Sunday, March 31, 2013

The Feast of the Resurrection 2013: Gaze we on those glorious scars

The dear tokens of His passion
Still His dazzling body bears;
Cause of endless exultation
To His ransomed worshippers;
With what rapture,
Gaze we on those glorious scars!
John Ce­nnick  

Alleluia, Christos anesti!

You'd have thought, given Our Lord Jesus can appear in utter majesty at His Transfiguration, that He ought to have made an effort when appearing to His disciples after His Resurrection! What better proof of His triumph over Death and the truth of our hope in His word than for Him to appear in blazing light in no uncertain terms and fix His image in the minds of all Jerusalem and the world?

Yes, but that's not how Our Lord Jesus Christ works, and if we think like this, then, like the disciples, we haven't quite heard His message.

He appears to us bearing His wounds. He allows us to touch them, to see them, to put our hands into them to prove, this is no make-up, no feint, no magic. With these scars He destroys our doubt. With these scars, He appears to us as we might know Him. He doesn't need to appear in radiance to His friends who have known Him and loved Him in the grubby garb of the street. He doesn't need pomp and ceremony to eat with those who have truly known Him.

His scars give him continuity - this is the same Jesus Who was crucified, dead and buried. If you can put your hand into the wound of a man on his side, then there is something horribly wrong unless... unless this man is precisely who He claims to be! This man, who stands in front of us, smiling, eating, being just as sociable as he was before the grotesque events of the past days, this man is God Incarnate.

Ours is a scarred God. Christ has perfected His Incarnation with wounds, great livid scars that speak of pain and suffering. He does not permit them to heal on His new Resurrection Body because they do not need to heal. While He bears these scars, He gives to His followers the pattern to be able to bear their scars and see them as part of our being.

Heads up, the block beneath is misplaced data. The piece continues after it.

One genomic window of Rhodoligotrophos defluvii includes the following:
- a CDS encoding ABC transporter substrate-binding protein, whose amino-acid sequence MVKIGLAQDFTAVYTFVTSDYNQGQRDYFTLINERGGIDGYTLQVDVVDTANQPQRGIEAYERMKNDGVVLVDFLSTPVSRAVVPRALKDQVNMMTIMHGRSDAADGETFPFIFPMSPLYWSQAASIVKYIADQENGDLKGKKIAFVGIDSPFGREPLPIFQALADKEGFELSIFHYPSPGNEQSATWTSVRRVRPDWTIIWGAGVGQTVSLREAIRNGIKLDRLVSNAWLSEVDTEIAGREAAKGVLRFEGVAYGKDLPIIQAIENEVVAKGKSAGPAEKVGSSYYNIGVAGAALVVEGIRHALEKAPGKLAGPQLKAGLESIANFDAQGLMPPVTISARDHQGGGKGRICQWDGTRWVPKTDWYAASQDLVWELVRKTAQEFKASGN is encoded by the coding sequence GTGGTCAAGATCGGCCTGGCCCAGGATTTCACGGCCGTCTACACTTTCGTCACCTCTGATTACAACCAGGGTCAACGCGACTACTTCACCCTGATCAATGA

All our lives we are scarred in many ways, small and great, and often big, disfiguring wounds given to us by the world and even by our own silly fault. Often we look at those who suffer and cannot turn our eyes away quick enough from their disfigurement because, in seeing their pain, we imagine it in ourselves and feel ill at the thought. This is a reasonable reaction, but a reaction that should be followed up with the same compassion that the Lord showed them when He gazed upon their scars.

His knowledge of suffering allows Him to identify with them - with us! - His pain is not imagined, but real and so He knows the reality of the blind eyes, deaf ears, leprous hands,  haemorrhaging, paraplegic and sheer crushing misery of destitution and abandonment. The is our God whose scars show the world He is one of us! He does not need to heal - these scars are His badges of honour. They cease to be the livid marks or pain and anguish, of torture and hatred, of fear and malice. They become more precious than Victoria Crosses, Military Medals, more glorious than tiaras and sceptres and crowns. These are not perishable baubles, but are genuine, personal and indelible. Each imprint of the nail, the jagged hole in His hand, is a shining beacon of light and a doorway into Heaven to sit and eat in His Kingdom.

His scars give our scars the opportunity to shine radiently too. All our hurt and woe, our rejection and dejection, our tired vain and impotent attempts just to try and get things right in the unfair, unkind, unaccommodating world, all of these He turns into the same badges of honour. Christ gives us the dignity to suffer in life and to come through and find our battle scars reflecting His glory to the world. Yet He offers this challlenge to us that we should be prepared to become as scarred and marked as He if we aim to have any fellowship with Him. Take up our cross? Yes, we must, but we will not regret it!

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